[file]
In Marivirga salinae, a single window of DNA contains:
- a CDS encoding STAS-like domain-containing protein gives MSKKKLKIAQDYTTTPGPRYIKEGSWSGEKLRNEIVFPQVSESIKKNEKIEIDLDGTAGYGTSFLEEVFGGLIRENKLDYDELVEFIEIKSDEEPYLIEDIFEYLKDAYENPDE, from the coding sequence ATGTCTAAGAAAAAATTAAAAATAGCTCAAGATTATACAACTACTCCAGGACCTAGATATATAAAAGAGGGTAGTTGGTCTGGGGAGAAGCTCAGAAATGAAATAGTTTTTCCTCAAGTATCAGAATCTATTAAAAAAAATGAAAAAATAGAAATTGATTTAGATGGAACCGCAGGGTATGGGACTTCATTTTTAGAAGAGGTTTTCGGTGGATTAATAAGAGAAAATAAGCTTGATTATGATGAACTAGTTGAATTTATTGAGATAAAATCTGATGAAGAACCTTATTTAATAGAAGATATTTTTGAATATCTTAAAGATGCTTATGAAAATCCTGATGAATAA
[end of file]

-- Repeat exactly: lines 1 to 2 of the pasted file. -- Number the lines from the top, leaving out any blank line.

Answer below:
In Marivirga salinae, a single window of DNA contains:
- a CDS encoding STAS-like domain-containing protein gives MSKKKLKIAQDYTTTPGPRYIKEGSWSGEKLRNEIVFPQVSESIKKNEKIEIDLDGTAGYGTSFLEEVFGGLIRENKLDYDELVEFIEIKSDEEPYLIEDIFEYLKDAYENPDE, from the coding sequence ATGTCTAAGAAAAAATTAAAAATAGCTCAAGATTATACAACTACTCCAGGACCTAGATATATAAAAGAGGGTAGTTGGTCTGGGGAGAAGCTCAGAAATGAAATAGTTTTTCCTCAAGTATCAGAATCTATTAAAAAAAATGAAAAAATAGAAATTGATTTAGATGGAACCGCAGGGTATGGGACTTCATTTTTAGAAGAGGTTTTCGGTGGATTAATAAGAGAAAATAAGCTTGATTATGATGAACTAGTTGAATTTATTGAGATAAAATCTGATGAAGAACCTTATTTAATAGAAGATATTTTTGAATATCTTAAAGATGCTTATGAAAATCCTGATGAATAA